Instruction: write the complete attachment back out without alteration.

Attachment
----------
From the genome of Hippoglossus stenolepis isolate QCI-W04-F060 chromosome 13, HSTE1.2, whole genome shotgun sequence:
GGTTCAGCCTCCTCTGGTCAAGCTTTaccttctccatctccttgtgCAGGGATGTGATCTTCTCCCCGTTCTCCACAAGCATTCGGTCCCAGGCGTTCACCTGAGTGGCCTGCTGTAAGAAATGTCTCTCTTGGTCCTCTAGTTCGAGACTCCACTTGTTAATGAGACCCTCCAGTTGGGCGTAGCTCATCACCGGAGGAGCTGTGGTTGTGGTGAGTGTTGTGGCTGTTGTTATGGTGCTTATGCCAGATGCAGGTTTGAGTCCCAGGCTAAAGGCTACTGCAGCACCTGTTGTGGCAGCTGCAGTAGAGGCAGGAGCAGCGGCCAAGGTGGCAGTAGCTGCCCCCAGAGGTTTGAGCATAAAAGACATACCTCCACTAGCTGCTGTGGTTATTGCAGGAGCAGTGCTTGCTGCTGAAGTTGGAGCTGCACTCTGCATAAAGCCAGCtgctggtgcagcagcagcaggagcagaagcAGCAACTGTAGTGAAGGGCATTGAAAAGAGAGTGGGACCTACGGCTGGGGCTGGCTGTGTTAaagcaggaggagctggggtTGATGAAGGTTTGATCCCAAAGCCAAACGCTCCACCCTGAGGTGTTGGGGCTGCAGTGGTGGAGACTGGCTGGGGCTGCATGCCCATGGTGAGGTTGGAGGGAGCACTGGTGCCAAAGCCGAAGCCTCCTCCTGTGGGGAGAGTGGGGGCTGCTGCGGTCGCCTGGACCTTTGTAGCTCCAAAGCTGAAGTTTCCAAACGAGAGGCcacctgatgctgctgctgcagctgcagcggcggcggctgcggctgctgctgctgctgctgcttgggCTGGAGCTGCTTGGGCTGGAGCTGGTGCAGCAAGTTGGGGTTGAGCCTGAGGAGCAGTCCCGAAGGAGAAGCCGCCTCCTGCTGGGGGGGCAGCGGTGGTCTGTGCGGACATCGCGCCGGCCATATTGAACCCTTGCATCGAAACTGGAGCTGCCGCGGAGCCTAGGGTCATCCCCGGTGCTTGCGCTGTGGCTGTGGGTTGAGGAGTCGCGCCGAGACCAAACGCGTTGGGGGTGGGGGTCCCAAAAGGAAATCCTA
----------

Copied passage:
From the genome of Hippoglossus stenolepis isolate QCI-W04-F060 chromosome 13, HSTE1.2, whole genome shotgun sequence:
GGTTCAGCCTCCTCTGGTCAAGCTTTaccttctccatctccttgtgCAGGGATGTGATCTTCTCCCCGTTCTCCACAAGCATTCGGTCCCAGGCGTTCACCTGAGTGGCCTGCTGTAAGAAATGTCTCTCTTGGTCCTCTAGTTCGAGACTCCACTTGTTAATGAGACCCTCCAGTTGGGCGTAGCTCATCACCGGAGGAGCTGTGGTTGTGGTGAGTGTTGTGGCTGTTGTTATGGTGCTTATGCCAGATGCAGGTTTGAGTCCCAGGCTAAAGGCTACTGCAGCACCTGTTGTGGCAGCTGCAGTAGAGGCAGGAGCAGCGGCCAAGGTGGCAGTAGCTGCCCCCAGAGGTTTGAGCATAAAAGACATACCTCCACTAGCTGCTGTGGTTATTGCAGGAGCAGTGCTTGCTGCTGAAGTTGGAGCTGCACTCTGCATAAAGCCAGCtgctggtgcagcagcagcaggagcagaagcAGCAACTGTAGTGAAGGGCATTGAAAAGAGAGTGGGACCTACGGCTGGGGCTGGCTGTGTTAaagcaggaggagctggggtTGATGAAGGTTTGATCCCAAAGCCAAACGCTCCACCCTGAGGTGTTGGGGCTGCAGTGGTGGAGACTGGCTGGGGCTGCATGCCCATGGTGAGGTTGGAGGGAGCACTGGTGCCAAAGCCGAAGCCTCCTCCTGTGGGGAGAGTGGGGGCTGCTGCGGTCGCCTGGACCTTTGTAGCTCCAAAGCTGAAGTTTCCAAACGAGAGGCcacctgatgctgctgctgcagctgcagcggcggcggctgcggctgctgctgctgctgctgcttgggCTGGAGCTGCTTGGGCTGGAGCTGGTGCAGCAAGTTGGGGTTGAGCCTGAGGAGCAGTCCCGAAGGAGAAGCCGCCTCCTGCTGGGGGGGCAGCGGTGGTCTGTGCGGACATCGCGCCGGCCATATTGAACCCTTGCATCGAAACTGGAGCTGCCGCGGAGCCTAGGGTCATCCCCGGTGCTTGCGCTGTGGCTGTGGGTTGAGGAGTCGCGCCGAGACCAAACGCGTTGGGGGTGGGGGTCCCAAAAGGAAATCCTA